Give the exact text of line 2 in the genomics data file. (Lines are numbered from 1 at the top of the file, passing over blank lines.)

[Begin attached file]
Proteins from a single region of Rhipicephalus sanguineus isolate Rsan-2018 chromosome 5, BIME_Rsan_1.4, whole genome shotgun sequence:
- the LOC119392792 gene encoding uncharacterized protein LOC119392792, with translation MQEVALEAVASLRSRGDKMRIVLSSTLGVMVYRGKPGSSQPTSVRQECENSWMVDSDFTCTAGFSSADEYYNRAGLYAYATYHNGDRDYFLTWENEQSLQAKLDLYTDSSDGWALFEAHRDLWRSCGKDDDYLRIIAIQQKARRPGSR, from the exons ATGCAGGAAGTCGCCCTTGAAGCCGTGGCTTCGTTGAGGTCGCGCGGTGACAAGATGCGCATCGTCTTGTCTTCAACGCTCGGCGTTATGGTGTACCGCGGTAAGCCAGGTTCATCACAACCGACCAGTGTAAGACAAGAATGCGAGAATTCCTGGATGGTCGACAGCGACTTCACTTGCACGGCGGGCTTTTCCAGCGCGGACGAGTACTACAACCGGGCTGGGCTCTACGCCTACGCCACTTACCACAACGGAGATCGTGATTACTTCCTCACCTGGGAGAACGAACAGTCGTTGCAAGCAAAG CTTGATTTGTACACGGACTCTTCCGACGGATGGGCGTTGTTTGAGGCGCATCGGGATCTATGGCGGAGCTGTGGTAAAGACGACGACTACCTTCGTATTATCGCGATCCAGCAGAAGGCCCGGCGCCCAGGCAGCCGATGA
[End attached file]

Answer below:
- the LOC119392792 gene encoding uncharacterized protein LOC119392792, with translation MQEVALEAVASLRSRGDKMRIVLSSTLGVMVYRGKPGSSQPTSVRQECENSWMVDSDFTCTAGFSSADEYYNRAGLYAYATYHNGDRDYFLTWENEQSLQAKLDLYTDSSDGWALFEAHRDLWRSCGKDDDYLRIIAIQQKARRPGSR, from the exons ATGCAGGAAGTCGCCCTTGAAGCCGTGGCTTCGTTGAGGTCGCGCGGTGACAAGATGCGCATCGTCTTGTCTTCAACGCTCGGCGTTATGGTGTACCGCGGTAAGCCAGGTTCATCACAACCGACCAGTGTAAGACAAGAATGCGAGAATTCCTGGATGGTCGACAGCGACTTCACTTGCACGGCGGGCTTTTCCAGCGCGGACGAGTACTACAACCGGGCTGGGCTCTACGCCTACGCCACTTACCACAACGGAGATCGTGATTACTTCCTCACCTGGGAGAACGAACAGTCGTTGCAAGCAAAG CTTGATTTGTACACGGACTCTTCCGACGGATGGGCGTTGTTTGAGGCGCATCGGGATCTATGGCGGAGCTGTGGTAAAGACGACGACTACCTTCGTATTATCGCGATCCAGCAGAAGGCCCGGCGCCCAGGCAGCCGATGA